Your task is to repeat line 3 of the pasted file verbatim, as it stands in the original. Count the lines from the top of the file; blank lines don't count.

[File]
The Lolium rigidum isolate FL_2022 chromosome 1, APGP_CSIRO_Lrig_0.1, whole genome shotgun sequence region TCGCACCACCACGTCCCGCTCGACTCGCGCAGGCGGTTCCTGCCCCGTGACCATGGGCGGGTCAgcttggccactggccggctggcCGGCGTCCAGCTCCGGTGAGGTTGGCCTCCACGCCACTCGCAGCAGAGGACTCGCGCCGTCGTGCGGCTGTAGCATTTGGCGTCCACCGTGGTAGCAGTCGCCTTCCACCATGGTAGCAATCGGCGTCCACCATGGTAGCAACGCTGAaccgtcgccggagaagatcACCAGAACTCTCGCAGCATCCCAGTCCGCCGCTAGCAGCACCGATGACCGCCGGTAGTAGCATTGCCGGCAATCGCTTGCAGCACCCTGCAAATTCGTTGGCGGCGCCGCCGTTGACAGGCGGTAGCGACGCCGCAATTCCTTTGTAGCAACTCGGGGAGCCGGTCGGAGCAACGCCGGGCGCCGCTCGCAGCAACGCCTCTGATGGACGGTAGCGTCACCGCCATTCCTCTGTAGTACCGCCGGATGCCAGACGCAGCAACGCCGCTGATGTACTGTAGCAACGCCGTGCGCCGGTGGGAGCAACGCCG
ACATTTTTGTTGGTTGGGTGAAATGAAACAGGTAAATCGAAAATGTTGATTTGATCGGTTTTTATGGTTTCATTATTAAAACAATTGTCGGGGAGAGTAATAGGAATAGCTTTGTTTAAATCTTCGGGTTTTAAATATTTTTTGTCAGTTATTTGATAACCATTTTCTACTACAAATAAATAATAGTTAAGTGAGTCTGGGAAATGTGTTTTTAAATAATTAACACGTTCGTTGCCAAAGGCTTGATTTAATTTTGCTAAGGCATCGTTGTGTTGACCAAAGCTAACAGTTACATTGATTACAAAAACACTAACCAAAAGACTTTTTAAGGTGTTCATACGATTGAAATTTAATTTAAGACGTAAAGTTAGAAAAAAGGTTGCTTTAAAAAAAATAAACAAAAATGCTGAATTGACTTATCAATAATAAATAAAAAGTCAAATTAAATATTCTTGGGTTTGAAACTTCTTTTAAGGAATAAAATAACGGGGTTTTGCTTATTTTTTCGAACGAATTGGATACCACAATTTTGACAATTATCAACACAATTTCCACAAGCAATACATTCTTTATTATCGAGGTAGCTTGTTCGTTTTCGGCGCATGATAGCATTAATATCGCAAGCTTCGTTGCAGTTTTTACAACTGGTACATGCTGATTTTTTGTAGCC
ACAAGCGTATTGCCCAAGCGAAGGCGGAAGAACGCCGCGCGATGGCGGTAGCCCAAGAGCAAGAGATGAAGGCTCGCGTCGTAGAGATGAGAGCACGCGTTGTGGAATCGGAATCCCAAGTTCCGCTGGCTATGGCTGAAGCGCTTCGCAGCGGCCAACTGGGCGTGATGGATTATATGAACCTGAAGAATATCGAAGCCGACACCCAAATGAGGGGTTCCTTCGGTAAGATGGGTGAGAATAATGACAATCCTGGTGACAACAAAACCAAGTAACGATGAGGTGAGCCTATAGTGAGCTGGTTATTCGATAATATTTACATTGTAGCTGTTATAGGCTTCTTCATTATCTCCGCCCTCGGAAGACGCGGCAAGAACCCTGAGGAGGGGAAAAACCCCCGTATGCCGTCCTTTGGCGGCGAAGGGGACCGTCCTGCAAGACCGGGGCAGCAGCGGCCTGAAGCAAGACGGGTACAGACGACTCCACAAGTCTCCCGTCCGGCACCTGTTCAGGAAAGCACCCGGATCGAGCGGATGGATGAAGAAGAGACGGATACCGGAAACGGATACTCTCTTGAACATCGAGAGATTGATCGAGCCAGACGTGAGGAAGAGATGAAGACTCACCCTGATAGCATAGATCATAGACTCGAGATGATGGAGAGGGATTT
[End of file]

ACAAGCGTATTGCCCAAGCGAAGGCGGAAGAACGCCGCGCGATGGCGGTAGCCCAAGAGCAAGAGATGAAGGCTCGCGTCGTAGAGATGAGAGCACGCGTTGTGGAATCGGAATCCCAAGTTCCGCTGGCTATGGCTGAAGCGCTTCGCAGCGGCCAACTGGGCGTGATGGATTATATGAACCTGAAGAATATCGAAGCCGACACCCAAATGAGGGGTTCCTTCGGTAAGATGGGTGAGAATAATGACAATCCTGGTGACAACAAAACCAAGTAACGATGAGGTGAGCCTATAGTGAGCTGGTTATTCGATAATATTTACATTGTAGCTGTTATAGGCTTCTTCATTATCTCCGCCCTCGGAAGACGCGGCAAGAACCCTGAGGAGGGGAAAAACCCCCGTATGCCGTCCTTTGGCGGCGAAGGGGACCGTCCTGCAAGACCGGGGCAGCAGCGGCCTGAAGCAAGACGGGTACAGACGACTCCACAAGTCTCCCGTCCGGCACCTGTTCAGGAAAGCACCCGGATCGAGCGGATGGATGAAGAAGAGACGGATACCGGAAACGGATACTCTCTTGAACATCGAGAGATTGATCGAGCCAGACGTGAGGAAGAGATGAAGACTCACCCTGATAGCATAGATCATAGACTCGAGATGATGGAGAGGGATTT